For 743 reviews, this critic has graded:
  • 30% higher than the average critic
  • 2% same as the average critic
  • 68% lower than the average critic
On average, this critic grades 0.5 points higher than other critics. (0-100 point scale)

Anthony Lane's Scores

  • Movies
  • TV
Average review score: 63
Highest review score: 100 E.T. The Extra-Terrestrial
Lowest review score: 0 The Da Vinci Code
Score distribution:
  1. Negative: 50 out of 743
743 movie reviews
    • 82 Metascore
    • 70 Anthony Lane
    The main problem with War for the Planet of the Apes is that, although it rouses and overwhelms, it ain’t much fun.
    • 75 Metascore
    • 70 Anthony Lane
    British director Michael Winterbottom has made his best and most driven picture to date. [22 September 2003, p. 202]
    • The New Yorker
    • 90 Metascore
    • 70 Anthony Lane
    Jacques Audiard’s film, which lasts two and a half hours, maintains an unflagging urgency, stalling only when the double-dealing grows too dense.
    • 78 Metascore
    • 70 Anthony Lane
    The sense of period, of ungainly English pride, is funny and acute, but the movie mislays its sense of wit as the girls grow up.
    • 66 Metascore
    • 70 Anthony Lane
    The weirdness of Truth — and, I fear, its involuntary comic value — arises from a disparity between the sparse and finicky minutiae of the narrative and the somewhat bouffant style of the presentation.
    • 71 Metascore
    • 70 Anthony Lane
    The result, though corny at times, treads close to madness and majesty alike, and nobody but Gibson could have made it.
    • 76 Metascore
    • 70 Anthony Lane
    Few movies this year will be more likely to molest your sleep.
    • 66 Metascore
    • 70 Anthony Lane
    The result is an unorthodox blend of courtroom drama and old-style weepie, and somehow it comes off. [23 Dec 1993]
    • The New Yorker
    • 65 Metascore
    • 70 Anthony Lane
    Beauty and the Beast is delectably done; when it’s over, though, and when the spell is snapped, it melts away, like cotton candy on the tongue.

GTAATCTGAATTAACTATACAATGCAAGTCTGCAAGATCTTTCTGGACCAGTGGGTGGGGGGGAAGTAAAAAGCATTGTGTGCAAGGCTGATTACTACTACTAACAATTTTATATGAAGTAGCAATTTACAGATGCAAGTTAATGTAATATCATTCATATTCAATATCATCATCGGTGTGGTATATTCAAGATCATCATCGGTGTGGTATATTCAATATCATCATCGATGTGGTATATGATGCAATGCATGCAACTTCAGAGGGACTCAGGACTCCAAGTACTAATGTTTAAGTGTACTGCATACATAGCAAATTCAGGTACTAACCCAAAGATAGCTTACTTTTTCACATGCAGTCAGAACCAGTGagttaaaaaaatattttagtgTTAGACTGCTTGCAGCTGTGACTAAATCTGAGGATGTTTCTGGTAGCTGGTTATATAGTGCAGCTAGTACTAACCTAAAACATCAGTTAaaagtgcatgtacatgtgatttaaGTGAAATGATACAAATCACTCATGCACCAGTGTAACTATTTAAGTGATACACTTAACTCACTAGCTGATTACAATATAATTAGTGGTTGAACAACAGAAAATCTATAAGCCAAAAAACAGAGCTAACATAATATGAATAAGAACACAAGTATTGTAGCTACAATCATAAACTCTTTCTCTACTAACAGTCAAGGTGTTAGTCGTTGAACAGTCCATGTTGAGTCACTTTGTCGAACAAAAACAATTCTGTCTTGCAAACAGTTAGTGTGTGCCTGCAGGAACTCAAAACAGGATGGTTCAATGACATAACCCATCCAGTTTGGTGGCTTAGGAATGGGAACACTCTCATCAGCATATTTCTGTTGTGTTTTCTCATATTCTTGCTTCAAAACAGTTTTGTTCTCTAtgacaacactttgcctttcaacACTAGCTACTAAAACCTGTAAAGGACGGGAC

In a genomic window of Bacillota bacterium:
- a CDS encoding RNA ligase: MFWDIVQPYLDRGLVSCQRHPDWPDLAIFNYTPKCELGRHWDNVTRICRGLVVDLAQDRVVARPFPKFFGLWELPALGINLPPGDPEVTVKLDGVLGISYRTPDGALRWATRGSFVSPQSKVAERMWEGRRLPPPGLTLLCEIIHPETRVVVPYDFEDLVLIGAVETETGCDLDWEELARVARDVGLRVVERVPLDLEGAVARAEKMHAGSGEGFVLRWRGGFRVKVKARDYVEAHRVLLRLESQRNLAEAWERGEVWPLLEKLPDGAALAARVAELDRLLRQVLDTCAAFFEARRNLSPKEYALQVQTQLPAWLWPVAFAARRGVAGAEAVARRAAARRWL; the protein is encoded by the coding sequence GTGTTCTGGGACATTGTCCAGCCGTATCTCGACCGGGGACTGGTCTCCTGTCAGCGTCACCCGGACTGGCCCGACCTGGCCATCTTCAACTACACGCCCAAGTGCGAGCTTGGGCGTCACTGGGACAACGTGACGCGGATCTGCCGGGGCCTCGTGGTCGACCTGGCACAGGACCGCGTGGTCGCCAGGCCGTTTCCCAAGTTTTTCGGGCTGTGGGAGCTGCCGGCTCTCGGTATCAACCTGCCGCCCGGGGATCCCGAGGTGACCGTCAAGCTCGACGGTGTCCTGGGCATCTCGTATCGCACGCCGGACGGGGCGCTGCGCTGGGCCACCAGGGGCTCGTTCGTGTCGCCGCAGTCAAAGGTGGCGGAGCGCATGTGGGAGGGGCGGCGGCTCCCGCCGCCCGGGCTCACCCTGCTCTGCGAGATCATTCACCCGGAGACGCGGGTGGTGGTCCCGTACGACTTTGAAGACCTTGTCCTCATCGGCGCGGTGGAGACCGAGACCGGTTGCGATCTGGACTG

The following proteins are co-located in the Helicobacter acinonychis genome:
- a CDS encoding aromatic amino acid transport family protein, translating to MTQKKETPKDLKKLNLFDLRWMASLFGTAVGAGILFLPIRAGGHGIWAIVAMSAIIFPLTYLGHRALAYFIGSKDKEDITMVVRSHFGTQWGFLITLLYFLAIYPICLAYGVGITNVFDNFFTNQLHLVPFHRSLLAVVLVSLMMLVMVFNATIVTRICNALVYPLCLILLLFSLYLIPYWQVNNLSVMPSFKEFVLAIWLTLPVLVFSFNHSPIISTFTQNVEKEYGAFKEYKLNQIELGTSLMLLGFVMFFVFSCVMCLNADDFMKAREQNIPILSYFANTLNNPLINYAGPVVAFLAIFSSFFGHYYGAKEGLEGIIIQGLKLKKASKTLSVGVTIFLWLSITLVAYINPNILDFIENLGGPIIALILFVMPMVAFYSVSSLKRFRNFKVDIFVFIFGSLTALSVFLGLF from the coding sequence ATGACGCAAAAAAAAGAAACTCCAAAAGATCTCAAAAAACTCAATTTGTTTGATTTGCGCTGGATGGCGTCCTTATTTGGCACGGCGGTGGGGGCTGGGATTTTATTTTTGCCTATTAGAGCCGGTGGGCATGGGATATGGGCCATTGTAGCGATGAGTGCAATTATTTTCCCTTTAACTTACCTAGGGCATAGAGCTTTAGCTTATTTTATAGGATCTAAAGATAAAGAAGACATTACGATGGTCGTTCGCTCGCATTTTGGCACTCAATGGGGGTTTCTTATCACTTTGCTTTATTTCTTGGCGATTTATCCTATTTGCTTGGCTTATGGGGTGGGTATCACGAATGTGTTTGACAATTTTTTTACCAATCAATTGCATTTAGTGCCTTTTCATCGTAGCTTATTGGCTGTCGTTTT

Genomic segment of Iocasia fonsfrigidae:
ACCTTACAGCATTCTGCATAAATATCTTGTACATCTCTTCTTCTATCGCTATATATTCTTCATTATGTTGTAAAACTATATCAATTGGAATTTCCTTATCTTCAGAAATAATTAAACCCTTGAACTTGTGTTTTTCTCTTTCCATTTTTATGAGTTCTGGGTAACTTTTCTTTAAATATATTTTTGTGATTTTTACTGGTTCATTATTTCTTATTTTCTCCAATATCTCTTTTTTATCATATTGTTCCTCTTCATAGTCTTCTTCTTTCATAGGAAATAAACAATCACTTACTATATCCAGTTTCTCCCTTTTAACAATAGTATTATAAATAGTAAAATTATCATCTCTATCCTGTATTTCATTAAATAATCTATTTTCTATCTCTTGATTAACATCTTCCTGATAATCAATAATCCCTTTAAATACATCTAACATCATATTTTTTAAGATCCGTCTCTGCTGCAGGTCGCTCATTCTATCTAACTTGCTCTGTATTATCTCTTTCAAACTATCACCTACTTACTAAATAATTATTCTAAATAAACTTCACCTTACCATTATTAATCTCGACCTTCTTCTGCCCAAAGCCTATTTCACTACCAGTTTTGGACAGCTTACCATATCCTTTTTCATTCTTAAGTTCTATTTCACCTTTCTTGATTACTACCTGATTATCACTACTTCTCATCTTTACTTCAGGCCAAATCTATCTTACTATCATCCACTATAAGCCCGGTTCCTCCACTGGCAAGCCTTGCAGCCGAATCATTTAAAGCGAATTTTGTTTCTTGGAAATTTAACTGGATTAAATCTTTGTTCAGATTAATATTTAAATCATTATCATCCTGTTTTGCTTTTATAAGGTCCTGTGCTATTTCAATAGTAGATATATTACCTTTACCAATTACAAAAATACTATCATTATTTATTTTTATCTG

• 50 Metascore
    • 70 Anthony Lane
    A trim thriller with an enviable lack of grandeur. [21 Jan. 2013, p.79]
    • The New Yorker
    • 36 Metascore
    • 70 Anthony Lane
    A short, meaningless blast of fun from Disney.
    • 65 Metascore
    • 70 Anthony Lane
    The result is a sad suburban pastoral, a strain of film you don't see much of, or not enough; it may feel somewhat stretched, and Rush's additions to Carver barely push it past ninety minutes, but anything hectic or hasty would have spoiled the mood. [16 May 2011, p. 132]
    • The New Yorker
    • 81 Metascore
    • 70 Anthony Lane
    What the novels leave us with, and what emerges more fitfully from this film, as if in shafts of sunlight, is the growing realization that, although our existence is indisputably safer, softer, cleaner, and more dependable than the lives led by Captain Aubrey and his men, theirs were in some immeasurable way better. [17 November 2003, p. 172]
    • The New Yorker
    • 84 Metascore
    • 70 Anthony Lane
    Precisely thirty-six times more interesting than “The Girl on the Train.” Where the conceit of that movie feels timid, cooked up, and culturally thin, Anvari’s is nourished by a near-traumatic sense of history, and, in terms of feminist pluck, Rashidi’s presence, in the leading role, is both gutsier and more plausible than the combined efforts of all the main performers in Taylor’s film.
    • 75 Metascore
    • 70 Anthony Lane
    Even as this fine documentary unveils the "mystery woman," as she once described herself, it remains intent on the molding of her myth. [31 March 2014, p.80]
    • The New Yorker
    • 65 Metascore
    • 70 Anthony Lane
    This is not life imitating art. This is art going to bed with life and staying there for the rest of the afternoon. [31 March 2014, p.81]